The judge presiding over a murder trial in the Supreme Court has said he will wait until Monday before ruling on an urgent application by the Law Institute of Victoria (LIV) to test the decision not to fund the accused.
In a hearing earlier today (13 February), the LIV intervened in the trial claiming it is at risk due to Victoria Legal Aid’s (VLA) decision not to fund an instructing solicitor for the man accused of murder.
The LIV has argued that it is necessary for an accused to have both a barrister and an instructing solicitor in order to receive a fair trial.
The presiding judge, who can not be named due to a suppression order, will now rule on an application for VLA to fund an instructing solicitor in the trial.
If unsuccessful, LIV will make a bid to stay the case on the basis that there could not possibly be a fair trial.
The LIV has stated that it has become involved in the matter because it believes it is a ‘test case’ regarding an issue that has the potential to affect many other legal aid cases.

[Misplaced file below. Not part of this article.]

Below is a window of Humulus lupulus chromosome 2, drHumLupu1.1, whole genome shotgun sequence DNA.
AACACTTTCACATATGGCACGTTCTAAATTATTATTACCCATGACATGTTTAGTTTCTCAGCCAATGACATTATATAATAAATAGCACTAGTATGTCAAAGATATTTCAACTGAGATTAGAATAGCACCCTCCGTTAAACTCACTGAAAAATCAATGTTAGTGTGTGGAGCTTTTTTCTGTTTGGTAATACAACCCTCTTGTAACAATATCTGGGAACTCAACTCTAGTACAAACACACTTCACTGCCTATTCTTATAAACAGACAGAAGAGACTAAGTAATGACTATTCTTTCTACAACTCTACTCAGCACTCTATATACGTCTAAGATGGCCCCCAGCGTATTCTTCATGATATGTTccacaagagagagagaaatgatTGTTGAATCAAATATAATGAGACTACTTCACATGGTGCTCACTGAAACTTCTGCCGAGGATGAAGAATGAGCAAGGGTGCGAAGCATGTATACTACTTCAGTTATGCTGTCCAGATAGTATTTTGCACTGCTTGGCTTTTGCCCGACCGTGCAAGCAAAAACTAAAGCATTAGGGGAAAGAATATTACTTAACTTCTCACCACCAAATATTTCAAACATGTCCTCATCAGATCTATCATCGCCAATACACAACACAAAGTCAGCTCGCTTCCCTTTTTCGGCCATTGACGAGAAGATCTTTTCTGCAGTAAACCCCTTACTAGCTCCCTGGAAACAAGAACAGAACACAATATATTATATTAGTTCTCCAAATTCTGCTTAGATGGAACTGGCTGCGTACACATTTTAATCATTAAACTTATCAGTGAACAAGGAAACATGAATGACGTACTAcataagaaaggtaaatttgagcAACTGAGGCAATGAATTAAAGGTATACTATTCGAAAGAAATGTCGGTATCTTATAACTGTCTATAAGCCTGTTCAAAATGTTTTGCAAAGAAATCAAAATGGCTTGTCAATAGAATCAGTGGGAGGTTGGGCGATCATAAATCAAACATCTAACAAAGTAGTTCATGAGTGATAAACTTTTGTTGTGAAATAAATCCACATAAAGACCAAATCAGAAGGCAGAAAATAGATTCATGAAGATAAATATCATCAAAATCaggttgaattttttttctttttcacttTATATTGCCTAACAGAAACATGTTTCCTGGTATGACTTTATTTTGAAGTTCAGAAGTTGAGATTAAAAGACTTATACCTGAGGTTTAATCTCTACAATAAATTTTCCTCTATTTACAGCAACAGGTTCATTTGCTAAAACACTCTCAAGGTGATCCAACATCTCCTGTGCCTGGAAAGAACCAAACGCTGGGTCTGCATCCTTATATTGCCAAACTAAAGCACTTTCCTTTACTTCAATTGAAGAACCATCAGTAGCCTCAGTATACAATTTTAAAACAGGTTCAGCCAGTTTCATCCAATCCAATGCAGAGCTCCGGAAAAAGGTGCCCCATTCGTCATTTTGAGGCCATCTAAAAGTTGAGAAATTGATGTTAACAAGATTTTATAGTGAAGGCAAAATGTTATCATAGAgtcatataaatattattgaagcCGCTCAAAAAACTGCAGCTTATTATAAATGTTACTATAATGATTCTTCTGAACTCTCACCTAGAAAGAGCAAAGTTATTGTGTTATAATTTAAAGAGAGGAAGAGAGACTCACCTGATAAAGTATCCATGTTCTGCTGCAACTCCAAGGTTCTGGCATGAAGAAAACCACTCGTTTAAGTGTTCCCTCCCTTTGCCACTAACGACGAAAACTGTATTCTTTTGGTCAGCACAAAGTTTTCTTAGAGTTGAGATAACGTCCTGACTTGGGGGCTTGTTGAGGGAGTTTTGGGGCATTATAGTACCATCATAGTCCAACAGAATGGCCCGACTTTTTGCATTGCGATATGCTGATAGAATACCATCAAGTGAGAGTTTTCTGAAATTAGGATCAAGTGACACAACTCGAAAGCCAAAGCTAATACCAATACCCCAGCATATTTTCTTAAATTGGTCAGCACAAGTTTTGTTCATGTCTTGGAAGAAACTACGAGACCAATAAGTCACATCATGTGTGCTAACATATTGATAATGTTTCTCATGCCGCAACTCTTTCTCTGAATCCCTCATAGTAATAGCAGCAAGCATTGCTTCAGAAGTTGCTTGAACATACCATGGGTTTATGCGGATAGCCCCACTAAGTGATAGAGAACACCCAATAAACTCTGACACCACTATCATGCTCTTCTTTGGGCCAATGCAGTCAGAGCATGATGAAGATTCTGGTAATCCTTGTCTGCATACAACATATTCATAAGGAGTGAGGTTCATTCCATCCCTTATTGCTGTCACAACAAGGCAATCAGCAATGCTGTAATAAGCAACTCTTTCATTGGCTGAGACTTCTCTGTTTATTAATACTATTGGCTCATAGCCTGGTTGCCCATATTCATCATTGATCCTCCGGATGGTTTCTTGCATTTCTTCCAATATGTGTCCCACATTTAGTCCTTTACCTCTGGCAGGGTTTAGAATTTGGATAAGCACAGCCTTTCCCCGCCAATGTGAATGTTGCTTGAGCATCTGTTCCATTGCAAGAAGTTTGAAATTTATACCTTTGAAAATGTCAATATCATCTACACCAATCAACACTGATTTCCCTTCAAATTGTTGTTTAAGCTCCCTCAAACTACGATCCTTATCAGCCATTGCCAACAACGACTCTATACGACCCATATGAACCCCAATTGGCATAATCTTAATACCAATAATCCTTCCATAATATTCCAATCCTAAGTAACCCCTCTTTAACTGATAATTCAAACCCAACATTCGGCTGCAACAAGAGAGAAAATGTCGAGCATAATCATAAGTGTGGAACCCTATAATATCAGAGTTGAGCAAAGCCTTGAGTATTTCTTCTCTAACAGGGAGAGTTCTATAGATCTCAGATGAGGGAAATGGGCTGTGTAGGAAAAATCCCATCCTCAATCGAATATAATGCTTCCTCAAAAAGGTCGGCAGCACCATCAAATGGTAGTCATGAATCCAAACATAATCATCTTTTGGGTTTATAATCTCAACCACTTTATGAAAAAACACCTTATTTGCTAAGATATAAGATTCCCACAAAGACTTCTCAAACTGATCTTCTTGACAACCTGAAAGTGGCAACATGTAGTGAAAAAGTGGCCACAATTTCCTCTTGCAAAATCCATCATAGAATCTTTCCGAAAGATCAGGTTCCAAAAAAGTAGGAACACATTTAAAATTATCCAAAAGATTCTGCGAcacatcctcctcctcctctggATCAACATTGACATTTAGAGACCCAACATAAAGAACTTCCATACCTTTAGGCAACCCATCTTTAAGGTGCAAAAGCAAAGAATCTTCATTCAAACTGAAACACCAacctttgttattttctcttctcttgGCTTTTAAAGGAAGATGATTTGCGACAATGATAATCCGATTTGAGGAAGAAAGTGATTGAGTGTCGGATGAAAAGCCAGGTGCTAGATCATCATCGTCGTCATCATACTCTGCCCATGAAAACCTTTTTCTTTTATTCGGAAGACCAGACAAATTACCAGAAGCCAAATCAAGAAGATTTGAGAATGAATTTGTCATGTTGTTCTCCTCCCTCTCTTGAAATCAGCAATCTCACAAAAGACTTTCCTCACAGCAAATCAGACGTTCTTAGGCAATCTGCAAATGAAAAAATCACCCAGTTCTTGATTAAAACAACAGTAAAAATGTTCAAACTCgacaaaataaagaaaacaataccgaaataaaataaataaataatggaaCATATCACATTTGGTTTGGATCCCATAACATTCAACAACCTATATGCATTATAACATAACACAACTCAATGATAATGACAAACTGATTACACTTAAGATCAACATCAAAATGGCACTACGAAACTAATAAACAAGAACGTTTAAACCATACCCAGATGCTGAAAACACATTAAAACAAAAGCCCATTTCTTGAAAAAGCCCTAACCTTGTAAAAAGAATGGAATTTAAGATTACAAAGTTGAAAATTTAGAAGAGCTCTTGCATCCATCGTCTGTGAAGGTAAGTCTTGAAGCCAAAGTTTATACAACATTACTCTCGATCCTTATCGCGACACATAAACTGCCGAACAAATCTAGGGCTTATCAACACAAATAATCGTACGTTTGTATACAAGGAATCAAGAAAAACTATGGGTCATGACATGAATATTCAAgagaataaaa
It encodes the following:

LIV president Reynah Tang (pictured) said the case was important because having a solicitor to assist a barrister in a trial is not a luxury but “fundamental to a fair and just outcome”.
The LIV has briefed George Georgiou, senior counsel, and Chris Carr, junior counsel, who have agreed to appear pro bono.
Counsel will be instructed by Sam Norton, co-chair of the LIV criminal law section.
The case is continuing in the Supreme Court.
VLA announced in December that it was introducing wide-ranging changes as it looked to recover from an expected $3 million deficit.
Late last year, the Victorian legal community turned on the state and federal governments over the cuts to legal aid, which included a protest rally by lawyers.